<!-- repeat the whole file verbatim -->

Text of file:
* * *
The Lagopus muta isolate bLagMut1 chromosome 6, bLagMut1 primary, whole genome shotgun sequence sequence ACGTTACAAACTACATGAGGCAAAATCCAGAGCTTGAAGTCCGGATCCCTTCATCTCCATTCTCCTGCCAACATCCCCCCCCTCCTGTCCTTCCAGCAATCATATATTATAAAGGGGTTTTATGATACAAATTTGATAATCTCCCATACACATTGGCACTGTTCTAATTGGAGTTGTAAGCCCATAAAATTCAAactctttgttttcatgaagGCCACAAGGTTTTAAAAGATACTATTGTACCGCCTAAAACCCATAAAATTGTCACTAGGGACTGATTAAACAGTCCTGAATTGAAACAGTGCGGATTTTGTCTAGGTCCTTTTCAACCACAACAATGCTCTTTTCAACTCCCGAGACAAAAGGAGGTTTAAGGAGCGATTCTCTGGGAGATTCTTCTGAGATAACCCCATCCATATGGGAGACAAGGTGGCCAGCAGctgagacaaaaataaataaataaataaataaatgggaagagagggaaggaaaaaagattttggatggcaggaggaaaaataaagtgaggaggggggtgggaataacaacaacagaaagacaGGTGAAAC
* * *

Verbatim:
The Lagopus muta isolate bLagMut1 chromosome 6, bLagMut1 primary, whole genome shotgun sequence sequence ACGTTACAAACTACATGAGGCAAAATCCAGAGCTTGAAGTCCGGATCCCTTCATCTCCATTCTCCTGCCAACATCCCCCCCCTCCTGTCCTTCCAGCAATCATATATTATAAAGGGGTTTTATGATACAAATTTGATAATCTCCCATACACATTGGCACTGTTCTAATTGGAGTTGTAAGCCCATAAAATTCAAactctttgttttcatgaagGCCACAAGGTTTTAAAAGATACTATTGTACCGCCTAAAACCCATAAAATTGTCACTAGGGACTGATTAAACAGTCCTGAATTGAAACAGTGCGGATTTTGTCTAGGTCCTTTTCAACCACAACAATGCTCTTTTCAACTCCCGAGACAAAAGGAGGTTTAAGGAGCGATTCTCTGGGAGATTCTTCTGAGATAACCCCATCCATATGGGAGACAAGGTGGCCAGCAGctgagacaaaaataaataaataaataaataaatgggaagagagggaaggaaaaaagattttggatggcaggaggaaaaataaagtgaggaggggggtgggaataacaacaacagaaagacaGGTGAAAC